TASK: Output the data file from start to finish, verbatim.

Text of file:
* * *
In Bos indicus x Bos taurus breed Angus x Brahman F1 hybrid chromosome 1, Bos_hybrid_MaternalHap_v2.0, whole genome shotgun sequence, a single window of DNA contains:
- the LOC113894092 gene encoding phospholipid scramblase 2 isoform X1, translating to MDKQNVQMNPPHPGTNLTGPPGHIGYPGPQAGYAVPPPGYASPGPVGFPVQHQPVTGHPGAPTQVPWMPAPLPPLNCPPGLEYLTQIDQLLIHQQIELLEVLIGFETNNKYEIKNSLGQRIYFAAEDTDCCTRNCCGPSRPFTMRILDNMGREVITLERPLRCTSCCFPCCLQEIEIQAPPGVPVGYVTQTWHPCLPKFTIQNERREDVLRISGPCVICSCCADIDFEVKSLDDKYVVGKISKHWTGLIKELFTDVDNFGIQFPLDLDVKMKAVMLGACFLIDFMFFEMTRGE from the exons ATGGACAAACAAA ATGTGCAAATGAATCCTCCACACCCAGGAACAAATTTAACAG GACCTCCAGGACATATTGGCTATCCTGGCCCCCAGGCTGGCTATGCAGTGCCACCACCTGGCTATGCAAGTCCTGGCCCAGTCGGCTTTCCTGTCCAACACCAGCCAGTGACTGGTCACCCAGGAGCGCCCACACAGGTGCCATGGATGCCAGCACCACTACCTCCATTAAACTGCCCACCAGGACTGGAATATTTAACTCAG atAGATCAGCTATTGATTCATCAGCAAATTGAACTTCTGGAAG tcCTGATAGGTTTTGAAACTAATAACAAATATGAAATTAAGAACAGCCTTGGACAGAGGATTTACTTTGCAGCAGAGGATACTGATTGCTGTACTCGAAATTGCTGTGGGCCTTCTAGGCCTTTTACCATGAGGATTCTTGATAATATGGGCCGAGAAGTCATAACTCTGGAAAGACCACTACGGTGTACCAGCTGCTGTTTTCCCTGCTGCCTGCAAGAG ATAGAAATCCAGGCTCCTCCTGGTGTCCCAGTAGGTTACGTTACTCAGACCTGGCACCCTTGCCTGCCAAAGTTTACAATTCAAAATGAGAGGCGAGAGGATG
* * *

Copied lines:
In Bos indicus x Bos taurus breed Angus x Brahman F1 hybrid chromosome 1, Bos_hybrid_MaternalHap_v2.0, whole genome shotgun sequence, a single window of DNA contains:
- the LOC113894092 gene encoding phospholipid scramblase 2 isoform X1, translating to MDKQNVQMNPPHPGTNLTGPPGHIGYPGPQAGYAVPPPGYASPGPVGFPVQHQPVTGHPGAPTQVPWMPAPLPPLNCPPGLEYLTQIDQLLIHQQIELLEVLIGFETNNKYEIKNSLGQRIYFAAEDTDCCTRNCCGPSRPFTMRILDNMGREVITLERPLRCTSCCFPCCLQEIEIQAPPGVPVGYVTQTWHPCLPKFTIQNERREDVLRISGPCVICSCCADIDFEVKSLDDKYVVGKISKHWTGLIKELFTDVDNFGIQFPLDLDVKMKAVMLGACFLIDFMFFEMTRGE from the exons ATGGACAAACAAA ATGTGCAAATGAATCCTCCACACCCAGGAACAAATTTAACAG GACCTCCAGGACATATTGGCTATCCTGGCCCCCAGGCTGGCTATGCAGTGCCACCACCTGGCTATGCAAGTCCTGGCCCAGTCGGCTTTCCTGTCCAACACCAGCCAGTGACTGGTCACCCAGGAGCGCCCACACAGGTGCCATGGATGCCAGCACCACTACCTCCATTAAACTGCCCACCAGGACTGGAATATTTAACTCAG atAGATCAGCTATTGATTCATCAGCAAATTGAACTTCTGGAAG tcCTGATAGGTTTTGAAACTAATAACAAATATGAAATTAAGAACAGCCTTGGACAGAGGATTTACTTTGCAGCAGAGGATACTGATTGCTGTACTCGAAATTGCTGTGGGCCTTCTAGGCCTTTTACCATGAGGATTCTTGATAATATGGGCCGAGAAGTCATAACTCTGGAAAGACCACTACGGTGTACCAGCTGCTGTTTTCCCTGCTGCCTGCAAGAG ATAGAAATCCAGGCTCCTCCTGGTGTCCCAGTAGGTTACGTTACTCAGACCTGGCACCCTTGCCTGCCAAAGTTTACAATTCAAAATGAGAGGCGAGAGGATG